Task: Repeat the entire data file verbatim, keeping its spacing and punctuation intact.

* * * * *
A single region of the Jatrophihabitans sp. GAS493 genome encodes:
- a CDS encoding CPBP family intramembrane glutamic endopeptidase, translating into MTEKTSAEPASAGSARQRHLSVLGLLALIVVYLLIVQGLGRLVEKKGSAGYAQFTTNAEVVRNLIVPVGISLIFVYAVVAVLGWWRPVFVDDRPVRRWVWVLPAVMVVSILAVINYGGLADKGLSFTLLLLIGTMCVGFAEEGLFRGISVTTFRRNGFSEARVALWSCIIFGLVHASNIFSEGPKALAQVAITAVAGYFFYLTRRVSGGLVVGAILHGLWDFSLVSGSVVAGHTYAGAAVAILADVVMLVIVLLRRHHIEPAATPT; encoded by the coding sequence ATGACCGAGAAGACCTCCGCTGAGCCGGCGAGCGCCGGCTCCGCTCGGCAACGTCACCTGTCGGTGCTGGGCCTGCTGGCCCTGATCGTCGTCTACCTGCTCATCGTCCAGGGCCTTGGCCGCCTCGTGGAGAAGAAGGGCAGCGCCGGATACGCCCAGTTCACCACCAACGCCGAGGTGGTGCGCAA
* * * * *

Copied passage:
A single region of the Jatrophihabitans sp. GAS493 genome encodes:
- a CDS encoding CPBP family intramembrane glutamic endopeptidase, translating into MTEKTSAEPASAGSARQRHLSVLGLLALIVVYLLIVQGLGRLVEKKGSAGYAQFTTNAEVVRNLIVPVGISLIFVYAVVAVLGWWRPVFVDDRPVRRWVWVLPAVMVVSILAVINYGGLADKGLSFTLLLLIGTMCVGFAEEGLFRGISVTTFRRNGFSEARVALWSCIIFGLVHASNIFSEGPKALAQVAITAVAGYFFYLTRRVSGGLVVGAILHGLWDFSLVSGSVVAGHTYAGAAVAILADVVMLVIVLLRRHHIEPAATPT; encoded by the coding sequence ATGACCGAGAAGACCTCCGCTGAGCCGGCGAGCGCCGGCTCCGCTCGGCAACGTCACCTGTCGGTGCTGGGCCTGCTGGCCCTGATCGTCGTCTACCTGCTCATCGTCCAGGGCCTTGGCCGCCTCGTGGAGAAGAAGGGCAGCGCCGGATACGCCCAGTTCACCACCAACGCCGAGGTGGTGCGCAA